“If you are a registered voter based on the official list of voters provided in our websites https://sparkconnectempower.com and www.philippinessanfrancisco.org, and have not received your ballot, we urge you to revisit the same websites to see if your name is included in the list of voters whose ballots were returned to sender.


“If your name is listed, give us a call at 415-2692090, available from Mondays to Fridays from 9 a.m. to 6 p.m. or leave a voice message to give your updated address. You can also send an email to [email protected] for the same purpose,” Bensurto appealed.

Bensurto also exhorted voters to fill out the ballots and send them back to the Consulate right away because the ballots should reach the Consulate either by mail or personally hand-in by May 13, 2019 Monday at 3:00 a.m. PST.

A separate list of registered voters also exists, including seafarers who indicated the Philippine Consulate in San Francisco as their address but were not aware or have totally forgotten about it. They also would not get their ballots in the mail unless they claim the same from the Consulate.

Bensurto also urged voters from either list who happen to be nearby to proceed to the consulate to personally get, fill and cast their ballots on the same day.

One such voter who was able to personally get and cast his ballot while the dialogue was going on was Rodis, who was surprised to learn that the Consulage’s ballot record listedthe Philippine Consulate as his address. Rodis asserted that in the past elections he had been receiving his ballot at his home of 30 years.

“Apparently, someone had changed my address to the Consulate’s address. I was handed my official ballot, which i filled and handed my ballot over to the consul. Mission accomplished!” a relieved Rodis said.

As for the availability of money for stamps and other expenses, Bensurto admitted that the actual money for stamping was not there at the start and he had to make a call to proceed with stamping the packets using the consulate’s own resources.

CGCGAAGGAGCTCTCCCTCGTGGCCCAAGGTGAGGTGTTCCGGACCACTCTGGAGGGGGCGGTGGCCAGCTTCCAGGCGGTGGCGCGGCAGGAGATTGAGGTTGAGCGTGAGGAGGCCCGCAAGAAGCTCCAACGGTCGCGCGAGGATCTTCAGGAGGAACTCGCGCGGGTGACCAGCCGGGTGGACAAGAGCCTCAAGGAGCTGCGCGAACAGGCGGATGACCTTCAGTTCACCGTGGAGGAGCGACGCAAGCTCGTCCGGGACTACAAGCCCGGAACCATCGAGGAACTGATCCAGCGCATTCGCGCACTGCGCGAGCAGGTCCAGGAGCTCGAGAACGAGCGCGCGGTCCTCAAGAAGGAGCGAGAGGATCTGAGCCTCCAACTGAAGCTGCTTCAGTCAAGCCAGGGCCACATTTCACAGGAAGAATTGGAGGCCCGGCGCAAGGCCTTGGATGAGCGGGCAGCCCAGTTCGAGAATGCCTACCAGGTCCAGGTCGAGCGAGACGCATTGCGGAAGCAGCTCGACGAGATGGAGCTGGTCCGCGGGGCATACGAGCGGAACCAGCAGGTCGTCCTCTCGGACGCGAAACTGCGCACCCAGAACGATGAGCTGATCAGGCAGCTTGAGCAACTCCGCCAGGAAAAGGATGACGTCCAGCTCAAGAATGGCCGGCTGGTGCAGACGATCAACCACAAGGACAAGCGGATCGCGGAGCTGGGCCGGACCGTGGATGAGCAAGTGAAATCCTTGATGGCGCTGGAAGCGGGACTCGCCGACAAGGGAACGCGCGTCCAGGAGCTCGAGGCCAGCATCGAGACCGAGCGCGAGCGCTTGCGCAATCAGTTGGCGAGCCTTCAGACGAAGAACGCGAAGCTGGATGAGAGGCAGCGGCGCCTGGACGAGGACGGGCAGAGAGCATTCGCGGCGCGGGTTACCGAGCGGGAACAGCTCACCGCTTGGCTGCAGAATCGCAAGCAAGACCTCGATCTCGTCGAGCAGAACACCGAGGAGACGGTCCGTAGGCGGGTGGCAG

“On April 12, we received a COMELEC confirmation notice that we will be reimbursed,” imparted Bensurto. “At the moment, some $78,000 was spent by the San Francisco Consulate for election-related expenses.”

At the conclusion of the dialogue, Pedalizo handed Bensurto a formal letter wtih their demands for extension of deadline of receiving ballots and accreditation of NAMFREL as citizen arm both of which they hope would be eventually acted upon by COMELEC.

Bensurto committed to relaying the letter to COMELEC, and the protesters promised to help in the dissemination of important appeal for fast action of voters to have their ballots received, filled out and sent back to the Consulate.

“Every time we have a constructive dialogue with the community, we find it positive and something where we could learn from each other. Any dialogue that clarifies the issues promotes understanding,” Bensurto noted.

Pedalizo of FAHRA said the conversation as open, honest and collaborative: “We were able to raise our concerns on the delay of the sending the ballots because we are concerned that at a minimum we have 30,000 voters who may not be able make it to May 13. We asked the COMELEC through the Consulate to extend the deadline for voting.”

The result of election for San Francisco, based on the final tally of figures reflected from the fed ballots in the month-long gathering of ballots, will be electronically transmitted and the official or hard copy of the same will be brought personally by Bensurto to the embassy in Washington, D.C.

The consulate will also be closed for regular consular services on May 13 and 14 to concentrate on the conduct of the electoral process.

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TAGS: mailed overseas voters’ ballots, overseas Filipino voters, Philippine midterm elections